Screen Shot

The Burt's Bees Natural Pet Care line was released at PetSmart, Petco, and other specialty pet stores in April 2013. This is important to note because the American Pet Products Association estimates that $55.5 billion was spent on pets in 2013, and this number could easily surpass $58 billion in 2014. As the largest provider of pet products in America, PetSmart will continue to benefit from this growth, and the brands within, like Burt's Bees, will have the potential to generate record sales.

An industry of dividend growers
The consumer-products industry is home to some of the highest dividends -- and best track records of increasing these dividends -- in the market. Among these leaders are Clorox, Procter & Gamble (NYSE:PG) and Kimberly-Clark (NYSE:KMB). Procter & Gamble is the company behind global brands like Tide, Pampers, Charmin, Duracell, Gillette, and Crest, while Kimberly-Clark is home to brands such as Kleenex, Cottonelle, Depend, Huggies, Kotex, and Scott. Take a look at these key dividend-related statistics:

CompanyCloroxP&GKimberly-Clark
Began paying dividends  1968 1890 1934
Consecutive years of increases 37 57 41
Current yield 3.2% 3.00% 3.1%

For the second quarter, I expect Clorox to maintain its dividend of $0.71, as the company has a reputation of saving its increase for the third quarter. Speaking of reputations, Kimberly-Clark will likely announce its dividend increase in its first report of the new year, due out on Jan. 24, as it has done for the last few decades. I am a fan of this tradition because it starts the year off right for investors who love their dividends.

Finally, an increase from Proctor & Gamble will come at some point, as the company has ample free cash flow, but there is no pattern telling when it will happen. In terms of which to own, I believe Clorox and Kimberly-Clark are the two stocks with the most upside, but Procter & Gamble would be worth buying on any significant pullback due to its incredible $25 billion brands.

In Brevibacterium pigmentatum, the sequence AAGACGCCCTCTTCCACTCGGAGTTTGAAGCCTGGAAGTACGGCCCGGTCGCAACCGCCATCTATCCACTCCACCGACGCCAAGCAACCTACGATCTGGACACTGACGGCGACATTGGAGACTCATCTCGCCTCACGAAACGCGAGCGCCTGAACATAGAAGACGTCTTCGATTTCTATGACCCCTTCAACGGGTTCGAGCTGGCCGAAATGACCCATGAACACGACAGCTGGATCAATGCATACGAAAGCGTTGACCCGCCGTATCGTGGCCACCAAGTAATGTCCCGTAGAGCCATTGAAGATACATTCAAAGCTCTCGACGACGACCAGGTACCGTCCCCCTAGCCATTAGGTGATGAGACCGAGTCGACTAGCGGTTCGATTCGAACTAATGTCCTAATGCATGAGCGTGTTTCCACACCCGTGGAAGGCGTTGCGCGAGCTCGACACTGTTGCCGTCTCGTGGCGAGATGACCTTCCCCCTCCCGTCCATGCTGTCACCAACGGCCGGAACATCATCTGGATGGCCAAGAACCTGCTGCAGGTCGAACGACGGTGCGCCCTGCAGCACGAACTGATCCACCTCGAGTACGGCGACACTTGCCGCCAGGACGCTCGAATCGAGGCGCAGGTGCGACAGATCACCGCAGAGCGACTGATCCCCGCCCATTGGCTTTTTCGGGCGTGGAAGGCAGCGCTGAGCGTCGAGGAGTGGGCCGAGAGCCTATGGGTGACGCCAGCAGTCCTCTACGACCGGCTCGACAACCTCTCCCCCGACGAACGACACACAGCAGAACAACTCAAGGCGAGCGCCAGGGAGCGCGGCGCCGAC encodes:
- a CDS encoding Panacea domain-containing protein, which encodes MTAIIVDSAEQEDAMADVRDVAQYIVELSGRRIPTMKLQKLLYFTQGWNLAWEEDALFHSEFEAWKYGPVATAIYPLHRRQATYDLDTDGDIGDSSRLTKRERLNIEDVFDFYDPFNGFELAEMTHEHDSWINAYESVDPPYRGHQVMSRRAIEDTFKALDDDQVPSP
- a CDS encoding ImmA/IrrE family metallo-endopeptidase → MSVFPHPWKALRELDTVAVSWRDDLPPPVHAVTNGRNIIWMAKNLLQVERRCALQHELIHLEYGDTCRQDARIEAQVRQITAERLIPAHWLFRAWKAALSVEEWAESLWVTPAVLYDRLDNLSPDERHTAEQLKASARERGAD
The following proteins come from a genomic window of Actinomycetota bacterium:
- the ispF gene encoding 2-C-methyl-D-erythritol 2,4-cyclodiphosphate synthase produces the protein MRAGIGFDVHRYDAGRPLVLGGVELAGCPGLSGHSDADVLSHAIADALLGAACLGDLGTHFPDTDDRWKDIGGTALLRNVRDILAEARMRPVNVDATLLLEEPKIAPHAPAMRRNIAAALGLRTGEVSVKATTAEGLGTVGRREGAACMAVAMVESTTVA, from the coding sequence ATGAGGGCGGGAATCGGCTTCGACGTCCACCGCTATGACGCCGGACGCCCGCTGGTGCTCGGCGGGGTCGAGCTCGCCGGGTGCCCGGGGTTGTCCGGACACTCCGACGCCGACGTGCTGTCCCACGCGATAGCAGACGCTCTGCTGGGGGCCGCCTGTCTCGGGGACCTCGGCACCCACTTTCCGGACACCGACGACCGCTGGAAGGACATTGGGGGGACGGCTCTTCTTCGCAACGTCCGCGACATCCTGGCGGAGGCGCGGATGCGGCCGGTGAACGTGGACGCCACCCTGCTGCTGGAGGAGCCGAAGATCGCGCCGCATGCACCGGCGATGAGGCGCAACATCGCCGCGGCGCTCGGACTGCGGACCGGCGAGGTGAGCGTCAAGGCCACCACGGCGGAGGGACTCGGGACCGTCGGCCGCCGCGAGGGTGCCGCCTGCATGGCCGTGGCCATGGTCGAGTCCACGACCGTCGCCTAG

The Foolish bottom line
Clorox is an American titan that has the potential to exceed analyst estimates in its upcoming earnings report. The current expectations call for negative growth, but I believe its brands will provide better-than-expected volume growth driven by Burt's Bees. Keep a close eye on this one and consider buying it before the report or on any weakness following its release.

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Fool contributor Joseph Solitro owns shares of Clorox. The Motley Fool recommends Kimberly Clark, PetSmart, and Procter & Gamble. Try any of our Foolish newsletter services free for 30 days. We Fools may not all hold the same opinions, but we all believe that considering a diverse range of insights makes us better investors. The Motley Fool has a disclosure policy.